“Antoine van Agtmael and Fred Bakker have written a serious book that anyone with an interest in business, technology, innovation or the future of the world economy should read.  It looks at the trends that are redefining the way the world works but have not yet been fully appreciated or understood–buy that will drive future growth and the creation of new opportunities.  Given Van Agtmael’s exceptional record as an investor and major trend spotter throughout his career his views and insights deserve special attention and given the readability and quality of the reporting behind this book they will surely receive it.”  –David Rothkopf, CEO and Editor, Foreign Policy Magazine

Kirkus Review

Review Issue Date: January 15, 2016

An economist/public policy adviser and a financial journalist envision a transformative resurgence in industrial regions that had threatened to rust from within. Van Agtmael and Bakker find hope where others have seen decades of decline, as cities from Akron to Dresden have awakened from industrial obsolescence. “That’s because, like the fairy-tale Sleeping Beauty,” write the authors, “they have lain dormant for a long time—doomed to a state of inertia by the evil witches of policy or (lack of) leadership or faulty analysis—and have been given up for lost by entrepreneurs and investors.” Continuing with the fairy-tale motif that (thankfully) doesn’t pervade the rest of the book, they write, “the awakening beauty develops new capabilities, particularly the ability to adapt to new circumstances and to refocus its energy on new areas of activity.” No, the old jobs are never coming back, and the old factories will billow their smoke no more, but there are now collaborations between corporations and universities, an embrace of technology, and a shift from the primacy of a traditional liberal arts degree toward “vocational training, which…had almost disappeared, especially in the United States.” All of these changes have accompanied a global shift in emphasis from cheap labor and products toward “making things as smart as possible,” with quality and ingenuity. van Agtmael was principle founder of Emerging Markets Management, and Bakker is a Dutch journalist and editor specializing in financial affairs. Though the former, also born in the Netherlands, has lived in the U.S. since 1968, the perspective here on the transformation of “rustbelts” into “brainbelts” has an outsider’s freshness toward America and an international expansiveness. The authors acknowledge areas of concern, such as monopolization and loss of privacy from consolidated data, but they suggest that the rewards far outweigh the risks. Akron glitters like never before in these illuminating pages.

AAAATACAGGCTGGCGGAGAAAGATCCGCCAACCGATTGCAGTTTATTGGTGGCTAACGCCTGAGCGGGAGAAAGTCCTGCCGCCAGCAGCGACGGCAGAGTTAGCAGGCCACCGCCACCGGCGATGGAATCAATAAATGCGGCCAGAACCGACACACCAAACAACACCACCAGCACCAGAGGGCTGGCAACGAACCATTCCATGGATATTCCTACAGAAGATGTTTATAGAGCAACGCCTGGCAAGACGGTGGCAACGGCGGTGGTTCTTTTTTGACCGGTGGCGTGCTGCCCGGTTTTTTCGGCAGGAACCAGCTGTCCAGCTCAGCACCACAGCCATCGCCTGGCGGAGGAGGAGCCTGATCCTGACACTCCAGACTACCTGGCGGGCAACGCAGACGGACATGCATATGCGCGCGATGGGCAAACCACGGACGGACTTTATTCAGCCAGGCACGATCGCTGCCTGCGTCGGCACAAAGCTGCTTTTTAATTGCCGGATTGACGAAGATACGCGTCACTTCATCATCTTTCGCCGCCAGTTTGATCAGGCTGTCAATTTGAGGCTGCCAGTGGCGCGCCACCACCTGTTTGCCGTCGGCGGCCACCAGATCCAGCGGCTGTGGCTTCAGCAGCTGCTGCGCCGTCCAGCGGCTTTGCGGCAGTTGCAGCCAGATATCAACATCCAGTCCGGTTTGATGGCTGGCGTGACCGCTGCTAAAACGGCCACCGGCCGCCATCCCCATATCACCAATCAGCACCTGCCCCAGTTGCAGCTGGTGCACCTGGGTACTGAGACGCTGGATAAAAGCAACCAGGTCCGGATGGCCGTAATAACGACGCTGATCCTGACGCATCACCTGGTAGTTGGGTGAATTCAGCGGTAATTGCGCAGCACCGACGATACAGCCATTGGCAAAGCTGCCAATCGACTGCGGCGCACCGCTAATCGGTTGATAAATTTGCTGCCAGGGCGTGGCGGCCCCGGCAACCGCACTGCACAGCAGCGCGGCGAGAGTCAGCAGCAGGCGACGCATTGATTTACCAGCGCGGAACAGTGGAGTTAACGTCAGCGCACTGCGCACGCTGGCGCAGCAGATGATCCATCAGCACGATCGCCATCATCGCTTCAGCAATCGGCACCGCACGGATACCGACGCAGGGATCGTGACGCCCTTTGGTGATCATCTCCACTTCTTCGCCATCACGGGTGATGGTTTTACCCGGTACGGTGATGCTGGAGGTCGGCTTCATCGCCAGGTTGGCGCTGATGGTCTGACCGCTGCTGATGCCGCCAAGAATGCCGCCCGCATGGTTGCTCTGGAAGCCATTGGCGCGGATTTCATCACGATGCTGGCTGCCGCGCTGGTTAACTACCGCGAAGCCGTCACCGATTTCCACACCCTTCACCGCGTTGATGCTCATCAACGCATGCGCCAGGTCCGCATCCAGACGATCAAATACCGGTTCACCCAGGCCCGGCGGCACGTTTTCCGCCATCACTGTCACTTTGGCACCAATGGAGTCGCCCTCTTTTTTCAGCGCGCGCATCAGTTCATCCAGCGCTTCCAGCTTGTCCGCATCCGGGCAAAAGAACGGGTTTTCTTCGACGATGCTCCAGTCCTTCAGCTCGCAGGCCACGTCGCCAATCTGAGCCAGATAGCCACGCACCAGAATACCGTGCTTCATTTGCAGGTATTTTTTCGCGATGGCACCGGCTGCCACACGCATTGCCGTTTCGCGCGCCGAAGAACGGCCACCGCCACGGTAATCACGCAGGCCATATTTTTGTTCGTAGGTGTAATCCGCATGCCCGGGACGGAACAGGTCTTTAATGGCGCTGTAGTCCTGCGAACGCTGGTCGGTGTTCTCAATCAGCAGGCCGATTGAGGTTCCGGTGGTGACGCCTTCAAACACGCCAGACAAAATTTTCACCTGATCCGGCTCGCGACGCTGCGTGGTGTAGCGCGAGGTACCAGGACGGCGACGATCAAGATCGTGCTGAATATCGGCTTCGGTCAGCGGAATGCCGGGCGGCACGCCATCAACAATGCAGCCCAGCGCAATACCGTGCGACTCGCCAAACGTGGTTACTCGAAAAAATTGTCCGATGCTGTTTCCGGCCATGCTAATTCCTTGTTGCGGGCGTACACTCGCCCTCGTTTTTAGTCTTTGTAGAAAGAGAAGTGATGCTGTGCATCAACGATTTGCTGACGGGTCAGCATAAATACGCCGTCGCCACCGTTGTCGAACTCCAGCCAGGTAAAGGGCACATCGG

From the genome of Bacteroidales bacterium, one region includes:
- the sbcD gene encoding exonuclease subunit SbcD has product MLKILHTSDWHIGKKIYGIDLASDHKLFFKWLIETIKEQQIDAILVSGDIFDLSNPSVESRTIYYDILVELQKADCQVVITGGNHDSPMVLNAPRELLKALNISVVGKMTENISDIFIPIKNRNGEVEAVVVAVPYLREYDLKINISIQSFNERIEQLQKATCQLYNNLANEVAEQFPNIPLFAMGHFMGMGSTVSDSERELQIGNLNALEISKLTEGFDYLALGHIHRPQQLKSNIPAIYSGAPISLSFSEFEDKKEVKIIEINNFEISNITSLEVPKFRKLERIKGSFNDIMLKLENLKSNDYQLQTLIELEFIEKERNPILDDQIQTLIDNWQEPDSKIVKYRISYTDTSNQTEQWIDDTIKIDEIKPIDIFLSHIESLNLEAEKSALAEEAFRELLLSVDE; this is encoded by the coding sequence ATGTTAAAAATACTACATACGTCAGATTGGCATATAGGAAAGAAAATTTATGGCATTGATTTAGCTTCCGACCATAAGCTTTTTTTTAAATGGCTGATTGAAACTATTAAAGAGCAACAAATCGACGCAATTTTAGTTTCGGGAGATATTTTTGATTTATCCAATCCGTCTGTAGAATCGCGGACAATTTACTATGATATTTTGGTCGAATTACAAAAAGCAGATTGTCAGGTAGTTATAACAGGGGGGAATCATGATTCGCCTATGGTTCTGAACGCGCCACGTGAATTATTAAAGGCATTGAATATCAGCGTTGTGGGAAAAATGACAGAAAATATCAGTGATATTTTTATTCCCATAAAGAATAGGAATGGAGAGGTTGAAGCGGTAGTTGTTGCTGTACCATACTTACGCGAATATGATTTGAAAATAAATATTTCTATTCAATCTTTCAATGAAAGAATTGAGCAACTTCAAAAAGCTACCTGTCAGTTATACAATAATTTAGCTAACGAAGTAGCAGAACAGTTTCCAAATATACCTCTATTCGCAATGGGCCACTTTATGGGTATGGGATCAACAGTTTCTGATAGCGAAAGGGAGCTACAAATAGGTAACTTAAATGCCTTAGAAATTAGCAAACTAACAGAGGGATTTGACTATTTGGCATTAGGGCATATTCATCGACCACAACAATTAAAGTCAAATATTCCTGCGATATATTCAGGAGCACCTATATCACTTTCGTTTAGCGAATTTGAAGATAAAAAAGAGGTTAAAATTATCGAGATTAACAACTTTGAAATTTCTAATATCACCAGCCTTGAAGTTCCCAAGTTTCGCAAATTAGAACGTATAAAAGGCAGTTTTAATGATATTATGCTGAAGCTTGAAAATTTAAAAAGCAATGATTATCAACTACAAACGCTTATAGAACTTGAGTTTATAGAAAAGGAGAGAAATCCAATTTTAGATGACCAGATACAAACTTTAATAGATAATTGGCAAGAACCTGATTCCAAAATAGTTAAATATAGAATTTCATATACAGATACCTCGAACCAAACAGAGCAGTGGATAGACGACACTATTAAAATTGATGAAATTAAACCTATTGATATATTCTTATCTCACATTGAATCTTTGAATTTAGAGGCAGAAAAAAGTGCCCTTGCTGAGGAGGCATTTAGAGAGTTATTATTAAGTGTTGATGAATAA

Publishers Weekly Review

Review Issue Date: January 25, 2016

In their debut work, journalist Bakker and international finance expert van Agtmael team up to show how onetime rust-belt areas in the U.S. and Europe are emerging as new centers for innovation. After observing examples of this phenomenon, they set out to understand it, with the idea that perhaps “making things as smart as possible,” rather than “as cheap as possible,” might be the way of the future. Through extensive travel to places ranging from the SUNY Polytechnic Institute’s Nanotech Multiplex in Albany, N.Y., to Akron, Ohio, to Dresden, Germany, to Eindoven, Netherlands, they discovered common themes among these unlikely “brainbelts.” These include innovation sharing between research universities and corporations, physical spaces that encourage collaboration, and environments that attract talent. The authors make a strong case that a renaissance in the development and manufacturing of “chips, new materials, and biosciences” is happening not in tech or major urban centers, but in reclaimed factories and settings like the revitalized American Tobacco Campus in the North Carolina Research Triangle. For anyone looking at trends in technology or manufacturing, or at the future of global business, this insightful work will provide food for thought.